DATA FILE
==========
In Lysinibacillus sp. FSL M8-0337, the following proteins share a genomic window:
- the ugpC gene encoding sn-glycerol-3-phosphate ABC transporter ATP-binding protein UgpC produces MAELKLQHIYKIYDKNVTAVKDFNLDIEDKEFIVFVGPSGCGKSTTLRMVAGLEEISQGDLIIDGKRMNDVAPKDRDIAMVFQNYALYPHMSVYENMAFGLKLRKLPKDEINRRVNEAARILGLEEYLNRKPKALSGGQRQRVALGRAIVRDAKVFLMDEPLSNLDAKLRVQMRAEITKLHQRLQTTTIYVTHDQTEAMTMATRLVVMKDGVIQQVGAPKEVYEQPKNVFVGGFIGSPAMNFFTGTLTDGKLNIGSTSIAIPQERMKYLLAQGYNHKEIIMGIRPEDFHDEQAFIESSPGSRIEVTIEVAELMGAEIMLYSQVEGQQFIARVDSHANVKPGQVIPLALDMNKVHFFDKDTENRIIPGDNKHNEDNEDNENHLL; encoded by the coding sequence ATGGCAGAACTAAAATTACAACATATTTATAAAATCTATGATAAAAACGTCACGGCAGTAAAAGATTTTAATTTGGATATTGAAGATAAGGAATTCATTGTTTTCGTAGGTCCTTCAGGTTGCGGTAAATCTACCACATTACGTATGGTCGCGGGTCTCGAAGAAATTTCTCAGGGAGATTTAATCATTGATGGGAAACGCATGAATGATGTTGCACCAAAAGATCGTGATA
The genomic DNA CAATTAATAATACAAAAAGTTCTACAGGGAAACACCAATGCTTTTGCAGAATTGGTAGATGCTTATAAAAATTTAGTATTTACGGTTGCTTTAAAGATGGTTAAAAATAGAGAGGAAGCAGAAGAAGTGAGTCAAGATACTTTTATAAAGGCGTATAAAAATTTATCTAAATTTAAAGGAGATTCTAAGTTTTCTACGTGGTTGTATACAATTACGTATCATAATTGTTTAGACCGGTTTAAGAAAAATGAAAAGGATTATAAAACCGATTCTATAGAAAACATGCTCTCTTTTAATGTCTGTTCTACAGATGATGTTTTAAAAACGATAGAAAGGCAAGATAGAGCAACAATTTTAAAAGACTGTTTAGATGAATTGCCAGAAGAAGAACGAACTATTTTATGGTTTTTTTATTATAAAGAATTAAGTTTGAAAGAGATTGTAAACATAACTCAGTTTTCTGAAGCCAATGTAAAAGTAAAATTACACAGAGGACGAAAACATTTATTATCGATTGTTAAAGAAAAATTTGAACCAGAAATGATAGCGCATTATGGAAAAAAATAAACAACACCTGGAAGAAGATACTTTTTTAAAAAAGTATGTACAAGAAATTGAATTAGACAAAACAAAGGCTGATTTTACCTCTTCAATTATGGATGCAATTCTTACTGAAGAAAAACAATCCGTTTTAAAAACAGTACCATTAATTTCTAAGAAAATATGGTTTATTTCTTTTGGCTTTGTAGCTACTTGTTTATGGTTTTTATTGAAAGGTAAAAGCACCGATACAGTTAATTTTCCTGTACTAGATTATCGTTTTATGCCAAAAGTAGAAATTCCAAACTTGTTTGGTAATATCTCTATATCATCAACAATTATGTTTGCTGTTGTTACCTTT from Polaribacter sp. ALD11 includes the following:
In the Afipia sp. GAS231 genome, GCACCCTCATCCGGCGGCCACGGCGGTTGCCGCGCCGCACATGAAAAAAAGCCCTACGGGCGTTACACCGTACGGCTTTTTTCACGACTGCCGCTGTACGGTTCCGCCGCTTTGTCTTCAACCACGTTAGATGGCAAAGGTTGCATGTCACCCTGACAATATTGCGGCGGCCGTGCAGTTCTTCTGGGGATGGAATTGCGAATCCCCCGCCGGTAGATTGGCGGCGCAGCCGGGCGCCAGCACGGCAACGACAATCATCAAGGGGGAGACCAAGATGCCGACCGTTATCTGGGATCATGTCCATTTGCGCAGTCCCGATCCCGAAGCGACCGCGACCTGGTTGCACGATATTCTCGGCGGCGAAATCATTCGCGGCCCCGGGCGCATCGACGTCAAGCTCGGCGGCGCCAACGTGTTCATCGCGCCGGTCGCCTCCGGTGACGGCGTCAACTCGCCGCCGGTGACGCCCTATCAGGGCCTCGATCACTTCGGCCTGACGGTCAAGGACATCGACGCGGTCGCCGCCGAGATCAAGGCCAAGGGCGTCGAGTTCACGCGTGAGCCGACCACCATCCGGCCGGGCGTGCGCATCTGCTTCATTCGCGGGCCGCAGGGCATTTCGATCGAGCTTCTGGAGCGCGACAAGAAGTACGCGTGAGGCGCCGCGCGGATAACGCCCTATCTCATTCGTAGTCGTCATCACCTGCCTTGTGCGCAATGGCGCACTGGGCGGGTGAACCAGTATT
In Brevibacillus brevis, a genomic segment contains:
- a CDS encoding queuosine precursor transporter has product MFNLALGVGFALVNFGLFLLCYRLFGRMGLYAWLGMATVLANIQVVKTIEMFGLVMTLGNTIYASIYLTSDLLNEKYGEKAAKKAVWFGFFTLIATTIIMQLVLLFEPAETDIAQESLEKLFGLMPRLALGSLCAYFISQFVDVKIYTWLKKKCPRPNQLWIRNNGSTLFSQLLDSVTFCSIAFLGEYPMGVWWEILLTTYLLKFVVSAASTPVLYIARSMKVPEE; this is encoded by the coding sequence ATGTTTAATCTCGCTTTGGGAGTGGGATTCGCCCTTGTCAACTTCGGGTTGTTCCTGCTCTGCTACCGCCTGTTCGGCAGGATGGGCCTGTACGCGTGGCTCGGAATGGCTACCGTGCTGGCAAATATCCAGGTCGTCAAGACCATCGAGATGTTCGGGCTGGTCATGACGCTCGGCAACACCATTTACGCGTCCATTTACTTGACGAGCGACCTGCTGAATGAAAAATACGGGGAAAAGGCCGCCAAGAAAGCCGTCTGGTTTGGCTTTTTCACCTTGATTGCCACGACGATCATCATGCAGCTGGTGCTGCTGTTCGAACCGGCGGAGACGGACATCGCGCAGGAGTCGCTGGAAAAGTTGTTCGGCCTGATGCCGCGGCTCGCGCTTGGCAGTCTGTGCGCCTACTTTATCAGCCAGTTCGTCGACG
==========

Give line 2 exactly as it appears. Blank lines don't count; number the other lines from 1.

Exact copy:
- the ugpC gene encoding sn-glycerol-3-phosphate ABC transporter ATP-binding protein UgpC produces MAELKLQHIYKIYDKNVTAVKDFNLDIEDKEFIVFVGPSGCGKSTTLRMVAGLEEISQGDLIIDGKRMNDVAPKDRDIAMVFQNYALYPHMSVYENMAFGLKLRKLPKDEINRRVNEAARILGLEEYLNRKPKALSGGQRQRVALGRAIVRDAKVFLMDEPLSNLDAKLRVQMRAEITKLHQRLQTTTIYVTHDQTEAMTMATRLVVMKDGVIQQVGAPKEVYEQPKNVFVGGFIGSPAMNFFTGTLTDGKLNIGSTSIAIPQERMKYLLAQGYNHKEIIMGIRPEDFHDEQAFIESSPGSRIEVTIEVAELMGAEIMLYSQVEGQQFIARVDSHANVKPGQVIPLALDMNKVHFFDKDTENRIIPGDNKHNEDNEDNENHLL; encoded by the coding sequence ATGGCAGAACTAAAATTACAACATATTTATAAAATCTATGATAAAAACGTCACGGCAGTAAAAGATTTTAATTTGGATATTGAAGATAAGGAATTCATTGTTTTCGTAGGTCCTTCAGGTTGCGGTAAATCTACCACATTACGTATGGTCGCGGGTCTCGAAGAAATTTCTCAGGGAGATTTAATCATTGATGGGAAACGCATGAATGATGTTGCACCAAAAGATCGTGATA